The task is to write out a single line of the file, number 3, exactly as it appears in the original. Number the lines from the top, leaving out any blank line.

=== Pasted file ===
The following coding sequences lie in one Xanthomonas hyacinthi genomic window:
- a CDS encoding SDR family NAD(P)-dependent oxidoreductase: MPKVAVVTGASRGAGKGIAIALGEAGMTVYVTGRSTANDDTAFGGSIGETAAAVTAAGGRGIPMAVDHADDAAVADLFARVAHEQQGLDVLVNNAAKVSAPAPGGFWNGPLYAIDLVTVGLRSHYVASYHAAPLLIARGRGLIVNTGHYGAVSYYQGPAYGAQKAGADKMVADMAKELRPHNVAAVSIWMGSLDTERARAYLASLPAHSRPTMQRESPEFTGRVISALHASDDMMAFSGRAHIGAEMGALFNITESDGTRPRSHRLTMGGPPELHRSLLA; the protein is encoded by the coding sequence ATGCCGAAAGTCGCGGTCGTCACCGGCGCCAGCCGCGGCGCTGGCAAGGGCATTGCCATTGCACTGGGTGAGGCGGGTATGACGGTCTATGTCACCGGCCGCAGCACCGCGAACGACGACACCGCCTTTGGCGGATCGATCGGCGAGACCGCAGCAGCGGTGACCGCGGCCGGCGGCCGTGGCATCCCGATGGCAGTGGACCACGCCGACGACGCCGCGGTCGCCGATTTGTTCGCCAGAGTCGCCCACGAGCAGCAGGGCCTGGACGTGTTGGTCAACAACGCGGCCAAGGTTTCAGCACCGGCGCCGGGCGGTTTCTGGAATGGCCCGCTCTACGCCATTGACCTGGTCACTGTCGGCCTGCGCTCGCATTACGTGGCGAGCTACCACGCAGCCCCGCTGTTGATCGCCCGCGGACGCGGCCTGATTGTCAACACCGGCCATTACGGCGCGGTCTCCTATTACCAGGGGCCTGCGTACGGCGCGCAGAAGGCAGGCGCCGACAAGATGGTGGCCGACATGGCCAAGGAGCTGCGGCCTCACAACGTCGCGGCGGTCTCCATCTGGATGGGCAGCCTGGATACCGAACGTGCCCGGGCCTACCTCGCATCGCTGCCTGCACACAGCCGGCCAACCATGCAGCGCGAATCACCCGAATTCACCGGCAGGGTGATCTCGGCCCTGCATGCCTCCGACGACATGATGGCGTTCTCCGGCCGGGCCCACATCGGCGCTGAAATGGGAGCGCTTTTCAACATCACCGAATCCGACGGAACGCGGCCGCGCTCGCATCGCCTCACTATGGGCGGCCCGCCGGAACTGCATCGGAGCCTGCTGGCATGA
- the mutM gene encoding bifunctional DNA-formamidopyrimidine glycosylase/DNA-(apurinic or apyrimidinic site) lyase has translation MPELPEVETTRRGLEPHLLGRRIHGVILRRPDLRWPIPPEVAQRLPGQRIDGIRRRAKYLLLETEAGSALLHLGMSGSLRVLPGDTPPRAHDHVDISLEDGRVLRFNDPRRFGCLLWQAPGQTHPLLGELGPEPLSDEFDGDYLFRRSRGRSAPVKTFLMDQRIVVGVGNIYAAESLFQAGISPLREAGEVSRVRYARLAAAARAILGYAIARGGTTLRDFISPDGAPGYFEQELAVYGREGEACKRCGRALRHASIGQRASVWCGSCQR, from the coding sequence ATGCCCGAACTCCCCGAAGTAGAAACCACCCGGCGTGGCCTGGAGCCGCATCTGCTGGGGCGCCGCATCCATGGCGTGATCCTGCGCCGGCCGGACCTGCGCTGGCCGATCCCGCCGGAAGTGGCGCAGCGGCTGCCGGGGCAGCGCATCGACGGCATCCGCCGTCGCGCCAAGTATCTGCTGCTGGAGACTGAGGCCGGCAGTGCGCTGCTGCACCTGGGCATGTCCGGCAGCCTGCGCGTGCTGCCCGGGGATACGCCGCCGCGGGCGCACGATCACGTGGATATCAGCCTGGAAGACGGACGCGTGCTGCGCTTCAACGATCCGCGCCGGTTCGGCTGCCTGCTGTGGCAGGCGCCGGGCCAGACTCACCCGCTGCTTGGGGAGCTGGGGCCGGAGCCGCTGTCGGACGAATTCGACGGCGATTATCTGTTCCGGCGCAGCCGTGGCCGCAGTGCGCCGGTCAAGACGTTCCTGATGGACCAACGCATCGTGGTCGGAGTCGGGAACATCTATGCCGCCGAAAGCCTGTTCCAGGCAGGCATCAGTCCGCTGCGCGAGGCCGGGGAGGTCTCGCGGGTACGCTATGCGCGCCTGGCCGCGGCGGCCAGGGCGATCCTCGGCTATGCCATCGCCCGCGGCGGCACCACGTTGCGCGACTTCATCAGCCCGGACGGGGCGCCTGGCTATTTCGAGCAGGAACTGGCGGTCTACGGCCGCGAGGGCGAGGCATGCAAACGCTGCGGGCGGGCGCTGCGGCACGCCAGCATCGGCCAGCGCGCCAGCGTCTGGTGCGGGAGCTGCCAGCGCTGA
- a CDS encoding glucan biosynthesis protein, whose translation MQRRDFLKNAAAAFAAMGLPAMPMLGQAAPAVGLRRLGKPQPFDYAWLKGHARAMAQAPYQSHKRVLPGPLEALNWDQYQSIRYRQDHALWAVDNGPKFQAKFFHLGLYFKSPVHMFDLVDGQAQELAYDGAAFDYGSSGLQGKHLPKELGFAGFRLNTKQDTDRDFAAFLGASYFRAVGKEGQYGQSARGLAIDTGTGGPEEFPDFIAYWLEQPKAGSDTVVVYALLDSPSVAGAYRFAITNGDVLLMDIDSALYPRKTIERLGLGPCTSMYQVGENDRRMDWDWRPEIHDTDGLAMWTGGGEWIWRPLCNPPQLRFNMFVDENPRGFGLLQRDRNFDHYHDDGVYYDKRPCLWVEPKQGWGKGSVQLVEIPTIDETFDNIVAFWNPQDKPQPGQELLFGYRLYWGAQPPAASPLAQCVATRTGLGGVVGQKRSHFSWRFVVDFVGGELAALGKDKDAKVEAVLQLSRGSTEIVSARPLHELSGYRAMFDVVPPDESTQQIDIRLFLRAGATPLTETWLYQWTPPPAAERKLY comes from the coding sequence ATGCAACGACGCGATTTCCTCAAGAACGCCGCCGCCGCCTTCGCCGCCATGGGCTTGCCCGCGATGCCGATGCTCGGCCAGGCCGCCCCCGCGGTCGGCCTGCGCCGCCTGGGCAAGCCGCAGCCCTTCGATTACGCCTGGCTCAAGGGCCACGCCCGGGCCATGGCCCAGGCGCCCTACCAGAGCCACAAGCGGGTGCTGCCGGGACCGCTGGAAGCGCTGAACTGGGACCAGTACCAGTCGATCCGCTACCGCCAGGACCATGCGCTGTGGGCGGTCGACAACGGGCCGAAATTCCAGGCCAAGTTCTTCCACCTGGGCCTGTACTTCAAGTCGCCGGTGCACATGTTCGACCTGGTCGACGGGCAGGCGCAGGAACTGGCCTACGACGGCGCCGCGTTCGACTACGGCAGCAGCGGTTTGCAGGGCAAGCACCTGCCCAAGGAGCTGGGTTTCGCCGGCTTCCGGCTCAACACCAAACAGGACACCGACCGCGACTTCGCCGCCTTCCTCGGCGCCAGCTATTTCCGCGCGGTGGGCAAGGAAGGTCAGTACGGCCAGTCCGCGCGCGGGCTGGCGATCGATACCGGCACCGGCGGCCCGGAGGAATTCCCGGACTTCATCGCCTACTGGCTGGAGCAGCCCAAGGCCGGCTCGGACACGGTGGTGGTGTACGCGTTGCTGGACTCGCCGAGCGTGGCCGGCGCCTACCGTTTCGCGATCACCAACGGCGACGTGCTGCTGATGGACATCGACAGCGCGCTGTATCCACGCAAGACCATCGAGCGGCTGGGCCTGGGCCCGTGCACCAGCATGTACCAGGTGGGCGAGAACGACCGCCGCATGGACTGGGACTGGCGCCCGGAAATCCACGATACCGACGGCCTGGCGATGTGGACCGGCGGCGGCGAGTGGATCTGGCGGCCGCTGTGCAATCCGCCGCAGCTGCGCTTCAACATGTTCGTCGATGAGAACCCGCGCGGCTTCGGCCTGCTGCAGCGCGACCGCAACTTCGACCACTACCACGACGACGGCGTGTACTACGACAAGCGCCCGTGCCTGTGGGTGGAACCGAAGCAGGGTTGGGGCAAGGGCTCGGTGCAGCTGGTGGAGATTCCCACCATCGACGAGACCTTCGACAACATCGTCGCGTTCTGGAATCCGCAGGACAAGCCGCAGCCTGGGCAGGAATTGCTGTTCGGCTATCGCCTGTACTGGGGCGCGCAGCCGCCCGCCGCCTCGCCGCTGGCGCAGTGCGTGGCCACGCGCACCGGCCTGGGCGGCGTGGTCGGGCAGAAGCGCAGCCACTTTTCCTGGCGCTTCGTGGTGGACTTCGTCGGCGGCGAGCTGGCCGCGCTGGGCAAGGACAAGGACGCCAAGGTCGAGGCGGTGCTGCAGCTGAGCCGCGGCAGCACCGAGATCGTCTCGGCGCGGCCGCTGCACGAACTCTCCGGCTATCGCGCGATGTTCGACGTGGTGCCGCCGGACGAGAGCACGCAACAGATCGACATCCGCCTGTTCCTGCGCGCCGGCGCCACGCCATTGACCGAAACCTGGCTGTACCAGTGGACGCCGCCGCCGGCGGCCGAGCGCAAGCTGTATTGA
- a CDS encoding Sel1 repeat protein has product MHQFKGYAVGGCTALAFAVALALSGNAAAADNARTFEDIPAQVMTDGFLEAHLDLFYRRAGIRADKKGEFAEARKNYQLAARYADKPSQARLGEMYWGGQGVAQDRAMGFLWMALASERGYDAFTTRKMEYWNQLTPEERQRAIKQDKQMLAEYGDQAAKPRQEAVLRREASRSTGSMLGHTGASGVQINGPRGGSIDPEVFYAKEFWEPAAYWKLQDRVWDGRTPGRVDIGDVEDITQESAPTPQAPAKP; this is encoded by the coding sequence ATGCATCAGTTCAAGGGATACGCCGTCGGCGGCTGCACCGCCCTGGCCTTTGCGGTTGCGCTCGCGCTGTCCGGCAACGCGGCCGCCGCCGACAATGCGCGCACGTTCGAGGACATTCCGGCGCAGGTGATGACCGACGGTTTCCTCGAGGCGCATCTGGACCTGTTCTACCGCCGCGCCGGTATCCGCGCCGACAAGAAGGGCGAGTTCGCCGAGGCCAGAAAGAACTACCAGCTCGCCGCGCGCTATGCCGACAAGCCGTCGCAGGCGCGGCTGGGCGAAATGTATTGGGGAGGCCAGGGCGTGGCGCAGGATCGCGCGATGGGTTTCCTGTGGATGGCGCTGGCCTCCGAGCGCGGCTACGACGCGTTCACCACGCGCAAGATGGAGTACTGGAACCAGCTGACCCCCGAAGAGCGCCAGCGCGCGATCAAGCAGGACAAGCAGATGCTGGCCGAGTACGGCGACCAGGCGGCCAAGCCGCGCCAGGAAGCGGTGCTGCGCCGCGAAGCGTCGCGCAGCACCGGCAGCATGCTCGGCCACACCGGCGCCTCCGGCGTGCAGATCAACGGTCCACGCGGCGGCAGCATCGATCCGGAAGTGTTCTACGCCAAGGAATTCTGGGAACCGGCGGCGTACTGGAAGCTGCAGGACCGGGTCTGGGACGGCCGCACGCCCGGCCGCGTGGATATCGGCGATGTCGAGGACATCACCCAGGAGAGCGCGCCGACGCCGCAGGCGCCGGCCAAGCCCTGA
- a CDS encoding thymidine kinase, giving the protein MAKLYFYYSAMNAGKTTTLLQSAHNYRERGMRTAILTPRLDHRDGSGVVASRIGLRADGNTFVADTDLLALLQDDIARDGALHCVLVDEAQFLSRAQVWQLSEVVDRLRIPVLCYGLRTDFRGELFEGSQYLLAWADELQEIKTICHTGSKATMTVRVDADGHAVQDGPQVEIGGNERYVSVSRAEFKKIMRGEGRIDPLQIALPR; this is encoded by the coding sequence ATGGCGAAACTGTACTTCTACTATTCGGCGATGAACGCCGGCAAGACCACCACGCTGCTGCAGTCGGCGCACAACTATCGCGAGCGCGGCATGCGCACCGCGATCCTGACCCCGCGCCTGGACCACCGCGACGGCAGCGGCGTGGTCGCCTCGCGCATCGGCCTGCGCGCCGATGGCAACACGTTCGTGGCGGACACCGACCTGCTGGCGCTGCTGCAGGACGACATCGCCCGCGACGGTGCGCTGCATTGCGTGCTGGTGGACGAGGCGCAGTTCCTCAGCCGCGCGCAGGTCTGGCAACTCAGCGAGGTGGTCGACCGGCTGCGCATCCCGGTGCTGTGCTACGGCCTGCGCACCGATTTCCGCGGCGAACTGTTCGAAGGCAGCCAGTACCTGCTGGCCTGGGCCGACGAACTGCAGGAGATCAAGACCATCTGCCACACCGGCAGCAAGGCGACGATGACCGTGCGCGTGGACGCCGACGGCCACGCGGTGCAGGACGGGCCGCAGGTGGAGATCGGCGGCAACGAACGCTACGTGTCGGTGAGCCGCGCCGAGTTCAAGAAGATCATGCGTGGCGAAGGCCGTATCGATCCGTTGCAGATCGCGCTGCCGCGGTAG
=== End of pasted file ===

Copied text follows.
- the mutM gene encoding bifunctional DNA-formamidopyrimidine glycosylase/DNA-(apurinic or apyrimidinic site) lyase has translation MPELPEVETTRRGLEPHLLGRRIHGVILRRPDLRWPIPPEVAQRLPGQRIDGIRRRAKYLLLETEAGSALLHLGMSGSLRVLPGDTPPRAHDHVDISLEDGRVLRFNDPRRFGCLLWQAPGQTHPLLGELGPEPLSDEFDGDYLFRRSRGRSAPVKTFLMDQRIVVGVGNIYAAESLFQAGISPLREAGEVSRVRYARLAAAARAILGYAIARGGTTLRDFISPDGAPGYFEQELAVYGREGEACKRCGRALRHASIGQRASVWCGSCQR, from the coding sequence ATGCCCGAACTCCCCGAAGTAGAAACCACCCGGCGTGGCCTGGAGCCGCATCTGCTGGGGCGCCGCATCCATGGCGTGATCCTGCGCCGGCCGGACCTGCGCTGGCCGATCCCGCCGGAAGTGGCGCAGCGGCTGCCGGGGCAGCGCATCGACGGCATCCGCCGTCGCGCCAAGTATCTGCTGCTGGAGACTGAGGCCGGCAGTGCGCTGCTGCACCTGGGCATGTCCGGCAGCCTGCGCGTGCTGCCCGGGGATACGCCGCCGCGGGCGCACGATCACGTGGATATCAGCCTGGAAGACGGACGCGTGCTGCGCTTCAACGATCCGCGCCGGTTCGGCTGCCTGCTGTGGCAGGCGCCGGGCCAGACTCACCCGCTGCTTGGGGAGCTGGGGCCGGAGCCGCTGTCGGACGAATTCGACGGCGATTATCTGTTCCGGCGCAGCCGTGGCCGCAGTGCGCCGGTCAAGACGTTCCTGATGGACCAACGCATCGTGGTCGGAGTCGGGAACATCTATGCCGCCGAAAGCCTGTTCCAGGCAGGCATCAGTCCGCTGCGCGAGGCCGGGGAGGTCTCGCGGGTACGCTATGCGCGCCTGGCCGCGGCGGCCAGGGCGATCCTCGGCTATGCCATCGCCCGCGGCGGCACCACGTTGCGCGACTTCATCAGCCCGGACGGGGCGCCTGGCTATTTCGAGCAGGAACTGGCGGTCTACGGCCGCGAGGGCGAGGCATGCAAACGCTGCGGGCGGGCGCTGCGGCACGCCAGCATCGGCCAGCGCGCCAGCGTCTGGTGCGGGAGCTGCCAGCGCTGA